If you think the job market is bad here, you should talk to engineers in Russia. With the collapse of the Soviet Union in the late 1980s, tens of thousands of engineers—up until then guaranteed jobs for life—were tossed out into the street, with no security and little in the way of any job prospects. Except maybe driving a cab.
For this month's cover story on one of post-Soviet-Russia's greatest engineering success stories—a startup company operated by a group of former aerospace engineers from the top technical universities in the country—I had an opportunity to visit and talk with many of them. The more fortunate engineers have found jobs with private companies like PAX, a manufacturer of amusement park rides and the subject of our cover story (see page 60).
Wages, however, are relatively low: A Russian engineer with ten years of experience or more can expect to earn about $1,500 to $2,000 a month, plus even some benefits—though not on the scale of what U.S. employees enjoy. An entry-level engineer fresh out of one of the country's top technical universities will bring home around $600 to $700 a month.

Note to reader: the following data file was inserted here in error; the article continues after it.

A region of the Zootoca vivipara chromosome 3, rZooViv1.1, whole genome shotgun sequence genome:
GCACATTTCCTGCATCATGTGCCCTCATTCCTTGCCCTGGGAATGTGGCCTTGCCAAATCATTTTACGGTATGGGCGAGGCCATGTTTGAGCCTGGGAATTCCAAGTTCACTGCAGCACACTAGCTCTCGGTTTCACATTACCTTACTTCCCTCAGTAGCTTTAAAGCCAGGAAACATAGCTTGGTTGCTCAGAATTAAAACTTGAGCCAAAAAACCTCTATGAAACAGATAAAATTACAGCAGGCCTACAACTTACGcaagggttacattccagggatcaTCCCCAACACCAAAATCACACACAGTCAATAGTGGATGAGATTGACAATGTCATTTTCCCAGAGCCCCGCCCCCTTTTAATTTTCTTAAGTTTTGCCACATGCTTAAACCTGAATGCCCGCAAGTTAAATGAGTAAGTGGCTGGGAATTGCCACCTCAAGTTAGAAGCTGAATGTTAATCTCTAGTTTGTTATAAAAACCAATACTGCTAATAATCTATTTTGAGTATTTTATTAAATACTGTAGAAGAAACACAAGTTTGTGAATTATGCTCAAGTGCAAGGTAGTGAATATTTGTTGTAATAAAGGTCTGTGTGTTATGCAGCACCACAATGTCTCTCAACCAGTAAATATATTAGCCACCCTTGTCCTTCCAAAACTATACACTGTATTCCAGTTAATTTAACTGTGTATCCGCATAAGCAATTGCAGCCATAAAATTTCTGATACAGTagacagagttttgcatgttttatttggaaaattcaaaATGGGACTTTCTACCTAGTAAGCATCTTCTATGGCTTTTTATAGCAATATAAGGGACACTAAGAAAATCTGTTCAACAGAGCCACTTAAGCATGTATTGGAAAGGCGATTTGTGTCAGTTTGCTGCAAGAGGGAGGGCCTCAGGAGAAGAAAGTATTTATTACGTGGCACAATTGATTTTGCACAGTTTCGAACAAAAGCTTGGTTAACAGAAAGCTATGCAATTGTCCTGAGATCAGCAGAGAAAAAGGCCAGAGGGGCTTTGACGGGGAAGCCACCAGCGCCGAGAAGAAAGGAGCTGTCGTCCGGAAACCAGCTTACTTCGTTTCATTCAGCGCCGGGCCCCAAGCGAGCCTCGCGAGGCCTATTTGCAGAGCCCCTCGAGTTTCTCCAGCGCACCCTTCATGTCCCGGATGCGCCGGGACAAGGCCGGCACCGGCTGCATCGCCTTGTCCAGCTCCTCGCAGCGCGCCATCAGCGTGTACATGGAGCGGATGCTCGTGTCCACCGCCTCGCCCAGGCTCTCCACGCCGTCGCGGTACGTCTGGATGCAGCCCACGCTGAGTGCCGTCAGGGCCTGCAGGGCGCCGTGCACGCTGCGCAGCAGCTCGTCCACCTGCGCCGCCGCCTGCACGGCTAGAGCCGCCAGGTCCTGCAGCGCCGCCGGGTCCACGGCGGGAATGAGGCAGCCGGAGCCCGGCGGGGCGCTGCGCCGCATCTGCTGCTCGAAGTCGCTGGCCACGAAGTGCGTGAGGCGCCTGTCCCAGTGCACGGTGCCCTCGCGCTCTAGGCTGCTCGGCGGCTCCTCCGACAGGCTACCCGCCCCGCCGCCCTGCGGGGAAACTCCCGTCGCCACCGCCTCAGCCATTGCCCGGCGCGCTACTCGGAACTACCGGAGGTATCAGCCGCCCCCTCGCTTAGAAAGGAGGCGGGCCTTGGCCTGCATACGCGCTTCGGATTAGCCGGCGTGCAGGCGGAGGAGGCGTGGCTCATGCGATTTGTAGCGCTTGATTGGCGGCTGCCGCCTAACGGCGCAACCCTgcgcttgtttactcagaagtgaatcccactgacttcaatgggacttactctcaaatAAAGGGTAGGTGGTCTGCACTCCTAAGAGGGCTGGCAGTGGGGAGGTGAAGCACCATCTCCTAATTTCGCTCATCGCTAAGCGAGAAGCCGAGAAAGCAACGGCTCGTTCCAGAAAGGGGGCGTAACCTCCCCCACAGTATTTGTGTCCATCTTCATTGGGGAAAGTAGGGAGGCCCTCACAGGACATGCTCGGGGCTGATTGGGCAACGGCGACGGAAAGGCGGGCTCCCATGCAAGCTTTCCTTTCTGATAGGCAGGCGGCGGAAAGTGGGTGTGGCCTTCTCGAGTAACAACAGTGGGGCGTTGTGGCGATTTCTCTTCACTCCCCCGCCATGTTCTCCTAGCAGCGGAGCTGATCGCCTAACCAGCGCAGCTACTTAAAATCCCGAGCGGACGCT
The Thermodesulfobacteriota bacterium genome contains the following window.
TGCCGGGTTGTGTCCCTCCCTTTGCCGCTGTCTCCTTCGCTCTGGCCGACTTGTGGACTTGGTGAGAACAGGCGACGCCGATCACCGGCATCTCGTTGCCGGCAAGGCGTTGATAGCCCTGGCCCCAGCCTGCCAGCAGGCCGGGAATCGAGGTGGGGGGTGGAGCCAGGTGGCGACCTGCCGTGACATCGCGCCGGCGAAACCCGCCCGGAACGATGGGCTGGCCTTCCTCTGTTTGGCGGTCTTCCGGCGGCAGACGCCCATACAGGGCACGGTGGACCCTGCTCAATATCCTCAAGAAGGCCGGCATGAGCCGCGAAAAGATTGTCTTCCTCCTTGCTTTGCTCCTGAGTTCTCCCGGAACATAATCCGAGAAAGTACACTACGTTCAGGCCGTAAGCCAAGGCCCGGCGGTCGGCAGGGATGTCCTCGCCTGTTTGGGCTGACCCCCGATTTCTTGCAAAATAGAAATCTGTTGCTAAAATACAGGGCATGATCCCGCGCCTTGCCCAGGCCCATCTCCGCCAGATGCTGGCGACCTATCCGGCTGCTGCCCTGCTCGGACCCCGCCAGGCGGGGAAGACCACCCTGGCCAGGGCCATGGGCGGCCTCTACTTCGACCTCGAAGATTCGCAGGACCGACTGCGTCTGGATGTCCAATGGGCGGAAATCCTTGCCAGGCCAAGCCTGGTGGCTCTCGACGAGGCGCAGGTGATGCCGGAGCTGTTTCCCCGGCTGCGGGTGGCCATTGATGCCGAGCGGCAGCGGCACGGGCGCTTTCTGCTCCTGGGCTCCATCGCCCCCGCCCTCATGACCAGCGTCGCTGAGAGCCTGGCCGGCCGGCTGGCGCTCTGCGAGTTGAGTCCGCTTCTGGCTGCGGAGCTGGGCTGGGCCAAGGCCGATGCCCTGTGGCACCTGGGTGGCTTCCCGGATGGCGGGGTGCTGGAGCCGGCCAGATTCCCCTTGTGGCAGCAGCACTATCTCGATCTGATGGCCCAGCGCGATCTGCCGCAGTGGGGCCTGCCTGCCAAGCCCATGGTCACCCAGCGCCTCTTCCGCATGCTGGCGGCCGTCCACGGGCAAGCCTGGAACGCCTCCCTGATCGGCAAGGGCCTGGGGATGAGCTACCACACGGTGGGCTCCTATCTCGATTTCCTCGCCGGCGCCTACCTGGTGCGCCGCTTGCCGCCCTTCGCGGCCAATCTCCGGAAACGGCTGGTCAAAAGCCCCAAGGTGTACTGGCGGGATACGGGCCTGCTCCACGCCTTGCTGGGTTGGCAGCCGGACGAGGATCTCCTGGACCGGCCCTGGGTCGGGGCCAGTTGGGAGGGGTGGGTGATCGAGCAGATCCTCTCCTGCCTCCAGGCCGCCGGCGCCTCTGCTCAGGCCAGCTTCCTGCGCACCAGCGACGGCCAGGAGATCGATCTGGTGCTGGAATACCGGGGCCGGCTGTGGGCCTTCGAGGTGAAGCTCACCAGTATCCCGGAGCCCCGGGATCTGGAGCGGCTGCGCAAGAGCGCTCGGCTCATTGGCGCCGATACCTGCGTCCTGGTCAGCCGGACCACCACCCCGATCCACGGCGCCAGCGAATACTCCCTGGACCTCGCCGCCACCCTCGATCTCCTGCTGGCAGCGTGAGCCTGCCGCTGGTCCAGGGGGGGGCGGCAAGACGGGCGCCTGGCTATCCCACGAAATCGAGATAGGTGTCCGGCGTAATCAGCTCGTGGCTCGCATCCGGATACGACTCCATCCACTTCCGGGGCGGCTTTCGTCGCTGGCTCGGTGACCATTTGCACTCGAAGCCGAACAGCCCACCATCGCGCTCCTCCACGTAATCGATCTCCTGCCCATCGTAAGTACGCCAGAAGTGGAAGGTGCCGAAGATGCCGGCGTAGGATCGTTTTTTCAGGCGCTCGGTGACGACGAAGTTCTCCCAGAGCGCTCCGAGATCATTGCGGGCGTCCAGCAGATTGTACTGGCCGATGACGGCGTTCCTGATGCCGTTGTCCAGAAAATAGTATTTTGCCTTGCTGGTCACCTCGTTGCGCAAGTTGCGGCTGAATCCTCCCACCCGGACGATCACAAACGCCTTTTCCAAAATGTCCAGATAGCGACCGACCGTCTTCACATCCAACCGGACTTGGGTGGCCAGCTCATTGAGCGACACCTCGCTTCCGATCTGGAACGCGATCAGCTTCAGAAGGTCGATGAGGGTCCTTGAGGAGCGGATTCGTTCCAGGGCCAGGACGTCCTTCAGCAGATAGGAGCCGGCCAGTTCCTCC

At those prices and the available technical talent, it's little wonder that some U.S. companies are looking here and elsewhere overseas to outsource their engineering and design work. (Though interestingly enough, PAX says it cannot compete on price due to the exorbitantly high tax rates in Russia.) SPEEA, the union that represents 22,300 technical and professional employees at The Boeing Company in several states, is incensed over the aerospace giant's decision to move hundreds of technical and engineering jobs to a design center in Moscow. IBM, too, recently opened a design center in India.
The big question is this: Will the trend continue? Probably not to the extent that manufacturing jobs are going overseas, simply because the engineering capabilities required to take all the outsourced bits and pieces and integrate them together are significant. Unless firms themselves are planning to physically relocate, they are not likely to move all their high-level engineering and design work elsewhere.
On the other hand, there is a real possibility that any type of engineering job that requires only a limited skill set and falls under the category of "routine," may one day soon be done by someone who is currently driving a cab.